Meet the Cyberpunk Confluence that is The Anix

The Anix is a band that have been walking the streets of our cyberpunk present, while creating sounds of the future, since the turn of the century, Y2K itself – the year 2000. In the years hence, The Anix has transformed from a three-member solid alternative rock band to a solo project with a smooth transition to electro-rock. Brandon Smith, the now solo member of The Anix, even did a stint as a guitarist in Apoptygma Berzerk in 2009. The band remains as solid as it ever was with its current evolution. Since their debut album, An Illusion of Time, The Anix has released five full-length studio albums. Their next one, The Shadow Movement is set to be released on October 19th, 2018 and is the impetus for Neon Dystopia’s interview with Brandon Smith of The Anix.

ND: Let’s start with the excruciatingly basic questions. What is The Anix, how did you come to be, who have been your musical inspirations, and where does The Anix go from here?

The Anix: The Anix is the truest form of my self-expression! It’s really an open window into who I am and what one person can create. People generally have two sides to themselves, one that they present to the world, and one that they are when no one is watching, and this is the side of me that is 100% authentically me. The Anix is the manifestation of all of my favorite things, favorite music, movies, fashion, architecture, technology all rolled into a single music concept. The idea started when I was in high school in the late 90’s. I was super into Depeche Mode, The Cure, Deadsy, Orgy, some industrial and synth pop bands, Joy Division, etc. I loved the counterculture vibe and world that those artists lived and thrived in. I didn’t fit in at school, I was wearing weird shit likes suits with platform shoes, blue and silver hair, nail polish, so everyone was pretty weirded out by me! I was the art kid so people kind of let it slide, but the bands I liked really influenced my interest in clothes and the connection they have to music. When I officially started The Anix around 2000, I took everything I knew about that scene and dove head first into this alternative world of futurism and had a driving theme of what a band might sound like 50 years from now. The theme remains exactly the same now. To me, it’s not possible for the sound to become dated since I am in the mindset of writing songs which would live in a world decades from now.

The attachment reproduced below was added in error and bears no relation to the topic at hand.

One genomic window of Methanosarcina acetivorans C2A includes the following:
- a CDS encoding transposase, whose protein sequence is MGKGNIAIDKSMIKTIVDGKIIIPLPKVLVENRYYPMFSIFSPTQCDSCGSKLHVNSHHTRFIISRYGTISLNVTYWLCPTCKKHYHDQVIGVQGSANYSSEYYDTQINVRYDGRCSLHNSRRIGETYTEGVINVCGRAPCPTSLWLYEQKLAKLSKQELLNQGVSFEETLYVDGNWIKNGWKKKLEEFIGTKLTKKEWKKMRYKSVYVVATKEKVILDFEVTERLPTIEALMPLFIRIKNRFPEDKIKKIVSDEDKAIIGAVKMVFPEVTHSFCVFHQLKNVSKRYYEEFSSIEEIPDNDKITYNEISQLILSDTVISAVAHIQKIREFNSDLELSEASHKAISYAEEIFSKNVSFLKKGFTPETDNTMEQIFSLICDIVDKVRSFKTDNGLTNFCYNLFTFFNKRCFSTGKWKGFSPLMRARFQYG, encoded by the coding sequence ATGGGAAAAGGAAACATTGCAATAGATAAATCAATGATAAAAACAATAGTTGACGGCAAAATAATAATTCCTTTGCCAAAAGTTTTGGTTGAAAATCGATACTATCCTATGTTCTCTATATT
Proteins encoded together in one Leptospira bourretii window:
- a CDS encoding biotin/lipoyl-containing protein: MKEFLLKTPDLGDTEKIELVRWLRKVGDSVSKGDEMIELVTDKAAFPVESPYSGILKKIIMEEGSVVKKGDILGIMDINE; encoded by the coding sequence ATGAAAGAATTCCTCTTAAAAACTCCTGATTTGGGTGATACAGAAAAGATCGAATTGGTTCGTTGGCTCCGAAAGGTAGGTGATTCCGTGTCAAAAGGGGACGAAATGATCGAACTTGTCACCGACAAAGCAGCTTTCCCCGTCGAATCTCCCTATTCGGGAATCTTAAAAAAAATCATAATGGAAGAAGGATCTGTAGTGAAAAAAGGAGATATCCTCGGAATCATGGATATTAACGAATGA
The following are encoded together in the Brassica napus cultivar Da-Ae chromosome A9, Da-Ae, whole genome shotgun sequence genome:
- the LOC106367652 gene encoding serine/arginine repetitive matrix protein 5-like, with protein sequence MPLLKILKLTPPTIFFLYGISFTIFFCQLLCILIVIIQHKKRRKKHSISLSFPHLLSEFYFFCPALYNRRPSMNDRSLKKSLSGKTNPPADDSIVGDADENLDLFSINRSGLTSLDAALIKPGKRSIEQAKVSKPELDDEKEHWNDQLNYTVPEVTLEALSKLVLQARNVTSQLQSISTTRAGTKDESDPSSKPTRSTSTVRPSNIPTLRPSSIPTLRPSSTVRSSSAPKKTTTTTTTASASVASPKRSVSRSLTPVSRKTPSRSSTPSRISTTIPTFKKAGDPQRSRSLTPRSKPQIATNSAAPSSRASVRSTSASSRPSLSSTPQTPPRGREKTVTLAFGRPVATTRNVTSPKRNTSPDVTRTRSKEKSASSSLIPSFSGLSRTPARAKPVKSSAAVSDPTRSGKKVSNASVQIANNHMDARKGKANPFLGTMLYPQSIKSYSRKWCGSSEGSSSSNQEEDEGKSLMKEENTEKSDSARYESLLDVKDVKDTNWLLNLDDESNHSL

Brandon Smith of The Anix

ND: How does working with an independent label like FiXT vary from your previous experience?

The Anix: I compare FiXT to a sports team, where all of the artists are on the same organization. Most labels have such a wide variety of artists it’s hard to find similar label mates with similar struggles. At FiXT, we are all writing in the same musical universe and the label knows how to make this genre work. They have had wild success with several of their acts, so I was really interested in how that could apply to my music. It’s more of a partnership, almost like they are a band member who happens to be great at business.

ND: You mentioned in an earlier interview that you are inspired by non-musical design elements in things such as cinema, fashion, and architecture. Would you mind talking more about this?

The Anix: I am actually rarely inspired by music. I am obsessively interested in design, technology, art, fashion, structures and buildings, shapes and color. The visuals I create paint a picture for my audience of the type of sound I make. Every picture I take, graphic I create, color I choose, outfit I wear, should inform the listener of the style of music I make even if you can not hear the music. It is absolutely critical for the visual to match the audio. Every second I am awake I am analyzing objects, looking for environments to photograph, objects or tools that inspire me to create and so on. My goal is for every single item in my daily life to be something carefully selected to be an inspiring tool to use-no matter what the occasion is.

ND: You also mentioned in a previous interview that you are inspired by a more grounded vision of futurism, sans laser and spaceships. This resonates with the origins of the cyberpunk movement. What does this vision of the future look like to you?